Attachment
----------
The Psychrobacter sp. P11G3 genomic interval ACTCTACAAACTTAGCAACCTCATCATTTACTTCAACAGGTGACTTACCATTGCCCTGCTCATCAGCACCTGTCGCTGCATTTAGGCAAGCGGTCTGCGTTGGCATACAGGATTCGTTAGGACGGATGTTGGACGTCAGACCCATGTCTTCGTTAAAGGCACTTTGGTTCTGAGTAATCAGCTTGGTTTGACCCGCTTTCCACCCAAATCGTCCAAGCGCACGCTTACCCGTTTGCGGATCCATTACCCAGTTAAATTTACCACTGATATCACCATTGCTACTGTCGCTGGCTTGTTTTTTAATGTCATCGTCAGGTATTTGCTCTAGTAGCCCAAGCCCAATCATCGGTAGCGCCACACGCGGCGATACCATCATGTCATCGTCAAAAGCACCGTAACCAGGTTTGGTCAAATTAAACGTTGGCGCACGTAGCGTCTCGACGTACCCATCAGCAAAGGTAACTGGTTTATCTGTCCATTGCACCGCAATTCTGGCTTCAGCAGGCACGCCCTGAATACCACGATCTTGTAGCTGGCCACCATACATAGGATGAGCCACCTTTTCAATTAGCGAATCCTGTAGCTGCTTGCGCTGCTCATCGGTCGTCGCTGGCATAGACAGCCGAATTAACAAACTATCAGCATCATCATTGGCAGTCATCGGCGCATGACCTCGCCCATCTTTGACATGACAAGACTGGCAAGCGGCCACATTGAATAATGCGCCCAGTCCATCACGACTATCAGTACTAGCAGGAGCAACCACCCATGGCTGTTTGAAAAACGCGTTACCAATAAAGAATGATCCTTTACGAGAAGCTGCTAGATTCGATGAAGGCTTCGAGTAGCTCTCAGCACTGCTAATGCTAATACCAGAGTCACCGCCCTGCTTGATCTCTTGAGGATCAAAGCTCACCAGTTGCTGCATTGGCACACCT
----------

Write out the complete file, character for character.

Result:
The Psychrobacter sp. P11G3 genomic interval ACTCTACAAACTTAGCAACCTCATCATTTACTTCAACAGGTGACTTACCATTGCCCTGCTCATCAGCACCTGTCGCTGCATTTAGGCAAGCGGTCTGCGTTGGCATACAGGATTCGTTAGGACGGATGTTGGACGTCAGACCCATGTCTTCGTTAAAGGCACTTTGGTTCTGAGTAATCAGCTTGGTTTGACCCGCTTTCCACCCAAATCGTCCAAGCGCACGCTTACCCGTTTGCGGATCCATTACCCAGTTAAATTTACCACTGATATCACCATTGCTACTGTCGCTGGCTTGTTTTTTAATGTCATCGTCAGGTATTTGCTCTAGTAGCCCAAGCCCAATCATCGGTAGCGCCACACGCGGCGATACCATCATGTCATCGTCAAAAGCACCGTAACCAGGTTTGGTCAAATTAAACGTTGGCGCACGTAGCGTCTCGACGTACCCATCAGCAAAGGTAACTGGTTTATCTGTCCATTGCACCGCAATTCTGGCTTCAGCAGGCACGCCCTGAATACCACGATCTTGTAGCTGGCCACCATACATAGGATGAGCCACCTTTTCAATTAGCGAATCCTGTAGCTGCTTGCGCTGCTCATCGGTCGTCGCTGGCATAGACAGCCGAATTAACAAACTATCAGCATCATCATTGGCAGTCATCGGCGCATGACCTCGCCCATCTTTGACATGACAAGACTGGCAAGCGGCCACATTGAATAATGCGCCCAGTCCATCACGACTATCAGTACTAGCAGGAGCAACCACCCATGGCTGTTTGAAAAACGCGTTACCAATAAAGAATGATCCTTTACGAGAAGCTGCTAGATTCGATGAAGGCTTCGAGTAGCTCTCAGCACTGCTAATGCTAATACCAGAGTCACCGCCCTGCTTGATCTCTTGAGGATCAAAGCTCACCAGTTGCTGCATTGGCACACCT